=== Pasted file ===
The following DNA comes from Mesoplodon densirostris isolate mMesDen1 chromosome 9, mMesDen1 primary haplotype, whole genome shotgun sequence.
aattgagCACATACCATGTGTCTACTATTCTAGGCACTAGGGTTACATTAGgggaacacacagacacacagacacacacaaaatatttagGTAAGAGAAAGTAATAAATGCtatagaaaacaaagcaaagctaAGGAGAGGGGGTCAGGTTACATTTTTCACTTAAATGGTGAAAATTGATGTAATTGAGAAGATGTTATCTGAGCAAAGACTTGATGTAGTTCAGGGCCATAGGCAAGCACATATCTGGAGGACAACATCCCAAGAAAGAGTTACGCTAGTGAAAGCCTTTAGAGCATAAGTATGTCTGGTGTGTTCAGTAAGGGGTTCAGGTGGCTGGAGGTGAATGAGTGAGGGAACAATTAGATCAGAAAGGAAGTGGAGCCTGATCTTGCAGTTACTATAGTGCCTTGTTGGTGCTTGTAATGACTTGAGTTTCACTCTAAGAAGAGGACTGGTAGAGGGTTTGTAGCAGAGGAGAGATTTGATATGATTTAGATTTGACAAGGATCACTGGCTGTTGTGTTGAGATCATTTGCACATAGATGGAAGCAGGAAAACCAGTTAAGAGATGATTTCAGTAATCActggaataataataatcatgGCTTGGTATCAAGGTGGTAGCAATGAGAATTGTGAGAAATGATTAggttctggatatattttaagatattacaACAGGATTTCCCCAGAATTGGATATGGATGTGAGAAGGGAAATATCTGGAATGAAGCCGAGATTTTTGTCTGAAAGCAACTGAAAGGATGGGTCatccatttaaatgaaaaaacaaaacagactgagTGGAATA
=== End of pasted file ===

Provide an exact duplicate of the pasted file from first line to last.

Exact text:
The following DNA comes from Mesoplodon densirostris isolate mMesDen1 chromosome 9, mMesDen1 primary haplotype, whole genome shotgun sequence.
aattgagCACATACCATGTGTCTACTATTCTAGGCACTAGGGTTACATTAGgggaacacacagacacacagacacacacaaaatatttagGTAAGAGAAAGTAATAAATGCtatagaaaacaaagcaaagctaAGGAGAGGGGGTCAGGTTACATTTTTCACTTAAATGGTGAAAATTGATGTAATTGAGAAGATGTTATCTGAGCAAAGACTTGATGTAGTTCAGGGCCATAGGCAAGCACATATCTGGAGGACAACATCCCAAGAAAGAGTTACGCTAGTGAAAGCCTTTAGAGCATAAGTATGTCTGGTGTGTTCAGTAAGGGGTTCAGGTGGCTGGAGGTGAATGAGTGAGGGAACAATTAGATCAGAAAGGAAGTGGAGCCTGATCTTGCAGTTACTATAGTGCCTTGTTGGTGCTTGTAATGACTTGAGTTTCACTCTAAGAAGAGGACTGGTAGAGGGTTTGTAGCAGAGGAGAGATTTGATATGATTTAGATTTGACAAGGATCACTGGCTGTTGTGTTGAGATCATTTGCACATAGATGGAAGCAGGAAAACCAGTTAAGAGATGATTTCAGTAATCActggaataataataatcatgGCTTGGTATCAAGGTGGTAGCAATGAGAATTGTGAGAAATGATTAggttctggatatattttaagatattacaACAGGATTTCCCCAGAATTGGATATGGATGTGAGAAGGGAAATATCTGGAATGAAGCCGAGATTTTTGTCTGAAAGCAACTGAAAGGATGGGTCatccatttaaatgaaaaaacaaaacagactgagTGGAATA